It came as a bit of a surprise both to politicians and the public that several police forces across Canada had been using facial recognition technology, primarily from the U.S.-based Clearview AI company.
Concerns have been raised about its use both regarding its possible breach of Canadian privacy laws, and over the transparency and oversight of its use.
It didn’t help when Canada’s national police force, the Royal Canadian Mounted Police (RCMP) had denied using the technology when asked directly, but then later weeks later admitted they had been experimenting with it. The admission came only after news that Clearview’s client list had been hacked.
Use of the technology is now being investigated by privacy commissioners in Alberta, Quebec, and British Columbia as well as the federal privacy commissioner. Former Ontario privacy commissioner, Ann Cavoukian, currently at Ryerson University in Toronto, called the police use of Clearview technology, “appalling”.
- RCI: Feb 28/20: More admission of police use of controversial facial recognition technology
- RCI: Nov 14/19: Chinese facial recognition coming to a few Canadian stores
Based on a simple photo the technology can provide a number of details about the person ranging from name, address, phone, to occupation and much more. Part of the concern involves how Clearview scraped billions of images from the internet without individuals permission.
In spite of the controversy, the RCMP said it would continue using the technology. In an email to CBC, a spokesperson wrote will only be using it in very limited and specific circumstances. The RCMP will only use facial recognition technology, including Clearview AI, in exigent circumstances for victim identification in child sexual exploitation investigations, or in circumstances where threat to life or grievous bodily harm may be imminent.”
This week the opposition New Democratic Party ethics critic called on the Liberal government to enact a halt to the technology’s use until more is understood about its potential and create judicial oversight regarding its use.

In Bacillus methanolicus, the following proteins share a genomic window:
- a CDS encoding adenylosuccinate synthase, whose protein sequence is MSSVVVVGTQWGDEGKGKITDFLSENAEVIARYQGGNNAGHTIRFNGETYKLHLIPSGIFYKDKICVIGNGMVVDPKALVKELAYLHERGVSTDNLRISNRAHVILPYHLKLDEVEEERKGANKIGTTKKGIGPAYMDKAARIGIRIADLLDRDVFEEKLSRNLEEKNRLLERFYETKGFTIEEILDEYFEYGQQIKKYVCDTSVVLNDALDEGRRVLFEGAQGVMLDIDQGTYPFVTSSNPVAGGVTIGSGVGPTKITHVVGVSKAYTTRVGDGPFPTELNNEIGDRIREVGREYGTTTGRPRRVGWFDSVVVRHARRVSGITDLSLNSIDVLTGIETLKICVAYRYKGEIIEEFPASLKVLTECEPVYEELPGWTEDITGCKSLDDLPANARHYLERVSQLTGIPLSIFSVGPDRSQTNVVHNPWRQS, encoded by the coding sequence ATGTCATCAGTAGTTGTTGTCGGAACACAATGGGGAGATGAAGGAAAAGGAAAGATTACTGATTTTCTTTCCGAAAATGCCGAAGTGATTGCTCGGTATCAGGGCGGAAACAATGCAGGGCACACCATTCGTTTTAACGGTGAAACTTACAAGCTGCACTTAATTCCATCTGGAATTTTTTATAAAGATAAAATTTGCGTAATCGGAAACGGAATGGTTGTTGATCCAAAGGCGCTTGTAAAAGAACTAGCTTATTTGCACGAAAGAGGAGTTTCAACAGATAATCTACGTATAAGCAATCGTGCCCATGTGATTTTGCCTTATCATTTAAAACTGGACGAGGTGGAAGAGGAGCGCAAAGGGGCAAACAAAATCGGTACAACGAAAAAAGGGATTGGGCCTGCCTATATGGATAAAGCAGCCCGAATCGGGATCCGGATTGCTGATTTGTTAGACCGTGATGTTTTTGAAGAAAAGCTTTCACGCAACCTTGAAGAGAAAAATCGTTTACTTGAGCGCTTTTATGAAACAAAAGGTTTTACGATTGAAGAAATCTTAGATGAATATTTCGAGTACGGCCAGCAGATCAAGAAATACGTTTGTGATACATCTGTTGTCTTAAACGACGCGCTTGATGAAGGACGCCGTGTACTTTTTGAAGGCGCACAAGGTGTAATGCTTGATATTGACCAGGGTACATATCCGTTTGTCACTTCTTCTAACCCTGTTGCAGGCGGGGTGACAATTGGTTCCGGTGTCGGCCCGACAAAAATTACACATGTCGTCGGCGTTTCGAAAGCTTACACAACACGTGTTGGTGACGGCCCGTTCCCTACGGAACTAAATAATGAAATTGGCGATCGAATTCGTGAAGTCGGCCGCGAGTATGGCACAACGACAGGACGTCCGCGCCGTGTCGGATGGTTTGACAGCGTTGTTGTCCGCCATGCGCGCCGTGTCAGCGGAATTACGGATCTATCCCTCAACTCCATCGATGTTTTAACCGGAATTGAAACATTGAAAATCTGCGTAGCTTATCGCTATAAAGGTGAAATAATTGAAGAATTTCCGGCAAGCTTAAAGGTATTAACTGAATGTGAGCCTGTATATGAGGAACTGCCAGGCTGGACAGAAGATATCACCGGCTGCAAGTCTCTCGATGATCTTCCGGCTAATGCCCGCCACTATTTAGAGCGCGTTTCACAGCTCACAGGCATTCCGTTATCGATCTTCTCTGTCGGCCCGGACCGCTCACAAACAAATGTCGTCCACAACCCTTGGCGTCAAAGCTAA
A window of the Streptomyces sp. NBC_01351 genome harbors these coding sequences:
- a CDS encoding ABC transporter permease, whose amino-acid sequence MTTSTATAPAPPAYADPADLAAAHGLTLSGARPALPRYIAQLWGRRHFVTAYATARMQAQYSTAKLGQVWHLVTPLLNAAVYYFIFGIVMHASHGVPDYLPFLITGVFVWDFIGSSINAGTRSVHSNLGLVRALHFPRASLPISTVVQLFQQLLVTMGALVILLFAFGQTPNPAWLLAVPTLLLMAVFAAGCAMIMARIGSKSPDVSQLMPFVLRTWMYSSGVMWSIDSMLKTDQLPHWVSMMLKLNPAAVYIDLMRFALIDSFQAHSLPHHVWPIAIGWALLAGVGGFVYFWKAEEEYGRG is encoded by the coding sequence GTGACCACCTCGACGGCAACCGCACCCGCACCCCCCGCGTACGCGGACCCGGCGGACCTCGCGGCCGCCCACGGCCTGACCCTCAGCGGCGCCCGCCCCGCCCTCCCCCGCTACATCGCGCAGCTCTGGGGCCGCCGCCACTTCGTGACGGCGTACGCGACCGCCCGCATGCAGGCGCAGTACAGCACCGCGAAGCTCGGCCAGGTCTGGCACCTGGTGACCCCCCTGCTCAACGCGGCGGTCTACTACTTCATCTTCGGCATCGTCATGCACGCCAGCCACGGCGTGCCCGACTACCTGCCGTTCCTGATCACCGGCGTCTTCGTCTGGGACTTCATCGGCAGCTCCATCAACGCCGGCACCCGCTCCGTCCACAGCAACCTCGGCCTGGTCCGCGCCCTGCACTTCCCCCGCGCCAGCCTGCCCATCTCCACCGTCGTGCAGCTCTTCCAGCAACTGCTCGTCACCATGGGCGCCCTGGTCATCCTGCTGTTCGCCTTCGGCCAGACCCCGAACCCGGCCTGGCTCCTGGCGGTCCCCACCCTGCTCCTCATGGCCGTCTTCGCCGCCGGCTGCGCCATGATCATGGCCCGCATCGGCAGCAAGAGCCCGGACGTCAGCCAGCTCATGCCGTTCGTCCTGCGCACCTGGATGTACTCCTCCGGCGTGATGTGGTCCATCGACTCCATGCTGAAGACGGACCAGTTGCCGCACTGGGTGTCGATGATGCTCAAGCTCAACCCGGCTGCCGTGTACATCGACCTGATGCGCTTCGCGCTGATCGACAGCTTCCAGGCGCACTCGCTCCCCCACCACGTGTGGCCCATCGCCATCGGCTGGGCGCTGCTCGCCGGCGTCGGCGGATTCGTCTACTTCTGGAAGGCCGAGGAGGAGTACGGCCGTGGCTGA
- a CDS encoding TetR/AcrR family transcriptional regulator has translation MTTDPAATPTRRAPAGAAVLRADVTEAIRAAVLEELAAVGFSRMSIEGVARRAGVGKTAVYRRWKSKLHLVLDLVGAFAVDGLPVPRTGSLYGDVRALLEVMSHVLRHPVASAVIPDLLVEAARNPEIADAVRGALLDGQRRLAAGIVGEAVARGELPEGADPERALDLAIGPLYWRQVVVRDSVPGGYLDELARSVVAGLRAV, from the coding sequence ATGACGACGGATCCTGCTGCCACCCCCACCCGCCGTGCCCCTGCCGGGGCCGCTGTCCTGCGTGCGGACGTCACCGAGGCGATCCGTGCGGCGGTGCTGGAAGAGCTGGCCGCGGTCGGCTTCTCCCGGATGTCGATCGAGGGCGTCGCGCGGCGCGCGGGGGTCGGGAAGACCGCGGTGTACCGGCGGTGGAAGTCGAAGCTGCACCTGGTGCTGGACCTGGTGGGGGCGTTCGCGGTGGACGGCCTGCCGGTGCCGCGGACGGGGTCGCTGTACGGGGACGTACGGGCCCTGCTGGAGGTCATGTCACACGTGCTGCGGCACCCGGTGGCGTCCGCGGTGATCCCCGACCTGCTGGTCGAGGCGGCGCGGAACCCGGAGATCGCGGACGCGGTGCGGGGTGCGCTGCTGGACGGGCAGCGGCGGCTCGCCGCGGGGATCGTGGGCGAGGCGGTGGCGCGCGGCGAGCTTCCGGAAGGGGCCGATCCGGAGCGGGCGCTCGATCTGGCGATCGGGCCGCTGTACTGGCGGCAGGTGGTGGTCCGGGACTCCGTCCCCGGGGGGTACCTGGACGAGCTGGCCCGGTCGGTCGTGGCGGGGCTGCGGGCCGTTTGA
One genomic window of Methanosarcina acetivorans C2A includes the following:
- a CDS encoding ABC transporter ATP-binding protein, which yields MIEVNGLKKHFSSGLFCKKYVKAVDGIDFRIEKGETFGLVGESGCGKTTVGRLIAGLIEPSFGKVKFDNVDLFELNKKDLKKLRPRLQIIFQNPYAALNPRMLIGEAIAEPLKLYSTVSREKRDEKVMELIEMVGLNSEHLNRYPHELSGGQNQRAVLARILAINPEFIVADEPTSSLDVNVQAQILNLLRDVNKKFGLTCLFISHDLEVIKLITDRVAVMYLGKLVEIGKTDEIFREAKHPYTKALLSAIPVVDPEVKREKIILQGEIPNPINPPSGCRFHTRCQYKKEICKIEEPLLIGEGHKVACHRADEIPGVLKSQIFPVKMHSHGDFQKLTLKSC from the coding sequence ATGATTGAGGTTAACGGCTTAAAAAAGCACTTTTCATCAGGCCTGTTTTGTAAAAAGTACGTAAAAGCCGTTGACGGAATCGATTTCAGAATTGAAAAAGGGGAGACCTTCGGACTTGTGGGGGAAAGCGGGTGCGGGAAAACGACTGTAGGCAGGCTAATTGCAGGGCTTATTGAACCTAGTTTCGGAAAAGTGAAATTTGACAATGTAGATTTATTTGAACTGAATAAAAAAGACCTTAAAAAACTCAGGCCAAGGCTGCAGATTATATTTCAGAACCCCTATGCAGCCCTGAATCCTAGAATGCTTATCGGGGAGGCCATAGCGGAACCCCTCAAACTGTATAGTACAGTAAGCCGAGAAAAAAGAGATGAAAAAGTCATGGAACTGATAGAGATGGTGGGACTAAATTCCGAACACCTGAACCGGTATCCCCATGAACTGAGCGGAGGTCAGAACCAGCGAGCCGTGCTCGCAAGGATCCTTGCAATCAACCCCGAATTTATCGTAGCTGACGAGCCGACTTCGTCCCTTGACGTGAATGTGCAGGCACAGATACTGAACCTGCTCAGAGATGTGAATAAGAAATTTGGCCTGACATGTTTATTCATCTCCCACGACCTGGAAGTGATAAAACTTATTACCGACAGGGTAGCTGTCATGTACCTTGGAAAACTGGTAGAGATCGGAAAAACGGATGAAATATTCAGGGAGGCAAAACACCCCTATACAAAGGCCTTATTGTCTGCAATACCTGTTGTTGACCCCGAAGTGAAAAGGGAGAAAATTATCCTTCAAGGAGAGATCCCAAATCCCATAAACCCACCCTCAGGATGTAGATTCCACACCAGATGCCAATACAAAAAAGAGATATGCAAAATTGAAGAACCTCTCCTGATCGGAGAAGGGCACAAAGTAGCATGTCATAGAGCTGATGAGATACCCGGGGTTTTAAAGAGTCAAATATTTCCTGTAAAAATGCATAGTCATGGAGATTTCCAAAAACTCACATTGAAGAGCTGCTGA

Quoted by the Canadian Press, the NDP’s Charlie Angus said. ““The potential for abuse is enormous,” he said. “It’s very clear this is not sci-fi, this is reality. So we need to stop this technology right now, stop it dead in its tracks and lay down some ground rules”. Calling the technology “dystopian” he added, “The prudent thing to do right now is for the government to say ‘stop this,’ and to make sure that other apps that may be out there are not being used to exploit our personal stories, our personal lives”.
The House of Commons Standing Committee on Access to Information, Privacy and Ethics will begin its own probe into the implications of he use facial recognition technology in consultation with the federal privacy commissioner and others.
- CBC: C. Tunney: Mar 9/20: RCMP says it will limit its use of facial recognition tech — but won’t stop using it entirely
- The Tyee (BC): B. Carney: Mar 10/20: Despite Denials, RCMP Used Facial Recognition Program for 18 Years
- Canadian Press (Red Deer Advocate): Mar 9/20: NDP calls for moratorium on Clearview AI facial recognition software
- Global News: A. Graham: Mar 9/20: London (Ont) police clear up use of controversial Clearview AI facial recognition technology
- IT World Canada: A. Coop: Feb 13/20: Privacy expert calls Toronto police’s use of Clearview AI ‘appalling’
- CTV: K. Goodfield: Feb 21/20: Canadian privacy officials will investigate controversial facial recognition tool used by Toronto police